Weight loss for improved sleep, sex and stress management.
The biggest obstacle to lasting weight loss is being solely motivated by a number on the scale, because once you hit that number your motivation to maintain healthy habits disappears. That’s why a key part of lasting weight loss is understanding the lifelong physical benefits of maintaining a healthy weight, regardless of the number on the scale.
Losing weight will certainly get you into those pants at the back of your closet, but did you know it can also improve your sleep and sex life–and even body’s response to stress?
Here’s a wonderful closed loop: Weight loss improves sleep, and sleep improves weight loss. A 2012 Johns Hopkins study demonstrated that type 2 diabetes patients who lost an average of 15lbs and 15% of their belly fat improved their overall score on the Sleep Survey by about 20%. One likely reason is that excess body fat increases the risk of sleep apnea.
More sleep can also assist in weight loss and maintenance of a healthy weight. The Nurses’ Health Study, which followed over 68,000 subjects for 16 years, demonstrated that nurses who slept five hours or less a night were more likely to gain 30lbs than those who slept at least seven hours. Sleep deprivation decreases leptin, the hormone that signals fullness, and increases ghrelin, the hormone that stimulates appetite. These factors combined lead to over-eating. Furthermore, when you are sleep deprived, you are also much less likely to muster up the energy to exercise.
Weight loss also impacts sexual performance. One key to a satisfying sex life is to keep your blood flowing. Being overweight can negatively affect circulation. According to a 2012 Penn State College of Medicine study, weight loss can also increase male production of the sex hormone testosterone, and may improve women’s sexual function as well. Lastly, it’s no secret that losing weight can drastically improve physical confidence, which is key when it comes to a healthy sex life!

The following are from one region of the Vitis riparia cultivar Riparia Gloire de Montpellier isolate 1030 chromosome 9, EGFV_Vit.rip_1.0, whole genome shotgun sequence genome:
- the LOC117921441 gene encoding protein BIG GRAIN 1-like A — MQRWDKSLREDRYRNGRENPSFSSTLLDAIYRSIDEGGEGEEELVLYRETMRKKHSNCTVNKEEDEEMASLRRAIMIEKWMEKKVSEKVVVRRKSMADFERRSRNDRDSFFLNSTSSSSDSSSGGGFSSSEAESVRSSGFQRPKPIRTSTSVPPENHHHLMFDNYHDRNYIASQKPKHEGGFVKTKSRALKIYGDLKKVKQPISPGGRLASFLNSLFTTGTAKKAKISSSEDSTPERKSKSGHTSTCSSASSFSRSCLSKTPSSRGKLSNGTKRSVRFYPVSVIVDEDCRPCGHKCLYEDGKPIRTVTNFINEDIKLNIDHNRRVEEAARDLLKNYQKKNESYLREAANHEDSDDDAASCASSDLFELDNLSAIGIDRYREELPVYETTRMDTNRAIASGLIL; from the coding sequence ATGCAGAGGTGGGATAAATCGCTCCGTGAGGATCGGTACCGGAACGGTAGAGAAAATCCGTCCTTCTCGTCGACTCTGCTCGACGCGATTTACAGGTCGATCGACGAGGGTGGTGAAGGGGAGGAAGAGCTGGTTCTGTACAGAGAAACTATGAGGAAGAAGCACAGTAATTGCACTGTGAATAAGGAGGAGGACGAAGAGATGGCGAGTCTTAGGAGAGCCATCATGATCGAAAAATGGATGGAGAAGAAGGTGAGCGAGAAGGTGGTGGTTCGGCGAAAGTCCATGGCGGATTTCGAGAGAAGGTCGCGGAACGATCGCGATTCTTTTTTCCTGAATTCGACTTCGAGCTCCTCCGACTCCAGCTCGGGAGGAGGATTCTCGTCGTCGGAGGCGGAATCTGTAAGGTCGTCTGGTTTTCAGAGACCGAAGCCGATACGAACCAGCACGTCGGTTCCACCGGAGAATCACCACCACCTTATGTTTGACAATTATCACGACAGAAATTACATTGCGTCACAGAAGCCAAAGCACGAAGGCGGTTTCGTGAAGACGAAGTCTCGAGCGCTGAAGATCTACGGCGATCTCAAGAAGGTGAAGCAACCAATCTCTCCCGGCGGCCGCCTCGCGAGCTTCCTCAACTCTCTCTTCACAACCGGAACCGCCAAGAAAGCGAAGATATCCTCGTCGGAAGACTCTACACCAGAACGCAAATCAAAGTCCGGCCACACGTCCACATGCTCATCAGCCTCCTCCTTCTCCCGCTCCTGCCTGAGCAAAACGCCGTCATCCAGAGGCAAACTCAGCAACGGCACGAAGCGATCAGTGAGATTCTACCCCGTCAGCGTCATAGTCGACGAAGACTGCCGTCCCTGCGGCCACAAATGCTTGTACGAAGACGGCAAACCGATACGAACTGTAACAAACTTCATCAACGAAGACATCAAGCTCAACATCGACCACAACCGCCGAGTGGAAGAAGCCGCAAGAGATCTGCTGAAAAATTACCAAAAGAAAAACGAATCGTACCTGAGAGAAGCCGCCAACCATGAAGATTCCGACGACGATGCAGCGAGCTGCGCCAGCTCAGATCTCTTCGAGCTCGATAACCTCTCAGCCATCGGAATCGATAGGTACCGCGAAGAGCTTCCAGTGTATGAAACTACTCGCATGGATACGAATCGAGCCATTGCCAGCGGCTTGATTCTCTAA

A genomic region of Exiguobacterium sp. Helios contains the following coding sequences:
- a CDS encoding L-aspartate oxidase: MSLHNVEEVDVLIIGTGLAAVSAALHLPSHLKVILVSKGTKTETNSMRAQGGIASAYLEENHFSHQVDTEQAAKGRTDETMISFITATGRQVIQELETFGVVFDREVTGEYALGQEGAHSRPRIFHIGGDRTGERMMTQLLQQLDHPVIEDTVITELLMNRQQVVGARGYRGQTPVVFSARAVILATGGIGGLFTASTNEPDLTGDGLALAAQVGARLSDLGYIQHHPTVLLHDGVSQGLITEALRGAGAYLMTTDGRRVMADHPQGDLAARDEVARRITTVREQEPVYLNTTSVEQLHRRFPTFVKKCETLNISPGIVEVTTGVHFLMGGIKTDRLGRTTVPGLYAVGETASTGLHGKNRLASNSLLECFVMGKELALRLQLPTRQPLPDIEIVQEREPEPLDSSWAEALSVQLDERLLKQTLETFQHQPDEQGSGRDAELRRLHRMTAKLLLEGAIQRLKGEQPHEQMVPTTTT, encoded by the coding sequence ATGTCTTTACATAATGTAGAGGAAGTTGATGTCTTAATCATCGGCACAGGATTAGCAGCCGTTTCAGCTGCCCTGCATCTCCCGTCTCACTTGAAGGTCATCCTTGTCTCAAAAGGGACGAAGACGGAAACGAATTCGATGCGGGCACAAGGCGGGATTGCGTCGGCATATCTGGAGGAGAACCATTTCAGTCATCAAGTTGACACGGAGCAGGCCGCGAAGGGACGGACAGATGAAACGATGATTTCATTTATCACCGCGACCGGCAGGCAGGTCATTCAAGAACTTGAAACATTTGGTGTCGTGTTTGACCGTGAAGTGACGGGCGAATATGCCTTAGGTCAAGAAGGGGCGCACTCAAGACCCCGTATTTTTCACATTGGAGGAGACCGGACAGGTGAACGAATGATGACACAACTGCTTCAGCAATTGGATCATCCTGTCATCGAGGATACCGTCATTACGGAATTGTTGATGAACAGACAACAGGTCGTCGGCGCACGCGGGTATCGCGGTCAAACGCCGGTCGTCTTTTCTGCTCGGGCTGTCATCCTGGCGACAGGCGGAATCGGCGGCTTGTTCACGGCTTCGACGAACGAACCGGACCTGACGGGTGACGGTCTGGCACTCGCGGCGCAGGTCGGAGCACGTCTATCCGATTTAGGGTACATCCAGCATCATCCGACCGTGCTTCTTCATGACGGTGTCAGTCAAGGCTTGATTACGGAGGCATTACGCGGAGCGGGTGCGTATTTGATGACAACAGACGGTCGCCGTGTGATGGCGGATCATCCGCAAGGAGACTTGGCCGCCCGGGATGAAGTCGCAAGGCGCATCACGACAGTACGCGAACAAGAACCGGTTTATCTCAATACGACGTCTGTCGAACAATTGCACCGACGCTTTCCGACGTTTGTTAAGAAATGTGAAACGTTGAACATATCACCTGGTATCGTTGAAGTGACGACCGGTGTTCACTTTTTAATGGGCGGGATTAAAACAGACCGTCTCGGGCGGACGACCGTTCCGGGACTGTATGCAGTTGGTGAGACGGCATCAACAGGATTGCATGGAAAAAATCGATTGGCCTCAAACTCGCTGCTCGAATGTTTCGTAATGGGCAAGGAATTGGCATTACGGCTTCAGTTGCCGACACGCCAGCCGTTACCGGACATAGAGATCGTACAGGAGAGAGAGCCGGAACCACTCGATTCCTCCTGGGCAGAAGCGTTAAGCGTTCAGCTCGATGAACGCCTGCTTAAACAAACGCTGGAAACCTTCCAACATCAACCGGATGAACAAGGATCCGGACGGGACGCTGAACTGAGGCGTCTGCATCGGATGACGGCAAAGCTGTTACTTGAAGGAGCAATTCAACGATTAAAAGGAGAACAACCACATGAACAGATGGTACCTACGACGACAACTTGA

Losing weight can also help combat the effects of chronic stress and reducing stress can help you lose weight. For many people, excess weight is a significant source of stress, especially if they have developed or are at risk of significant health problems as a result. That increased stress leads to higher levels of the hormone cortisol, which slows your metabolism and triggers your body to store sugar more readily as fat. This can be a vicious cycle, but given the research there is plenty of motivation to break it.
When it comes to weight loss, my advice is to keep it simple. Don’t get caught up in extreme programs or quick-fix fads. Eat real, one-ingredient foods as often as you can–and eat only when you’re hungry. Aim for seven to 10 servings of veggies and fruits daily. I know it sounds simpler than it is, but these small changes alone can go a long way to achieving a healthy weight. The improvements to your sleep, sex life and stress levels will motivate you to maintain it!
WENDY McCALLUM, LLB, RHN, is a food coach and educator who left her career as a lawyer and returned to college to learn more about nutrition. She operates Simple Balance Consulting, through which she helps her clients reach their wellness, weight and nutrition goals. Her cookbook, Real Food for Real Families, features the most popular recipes her clients love and tips on how to introduce a family to new approaches to food. www.simple-balance.ca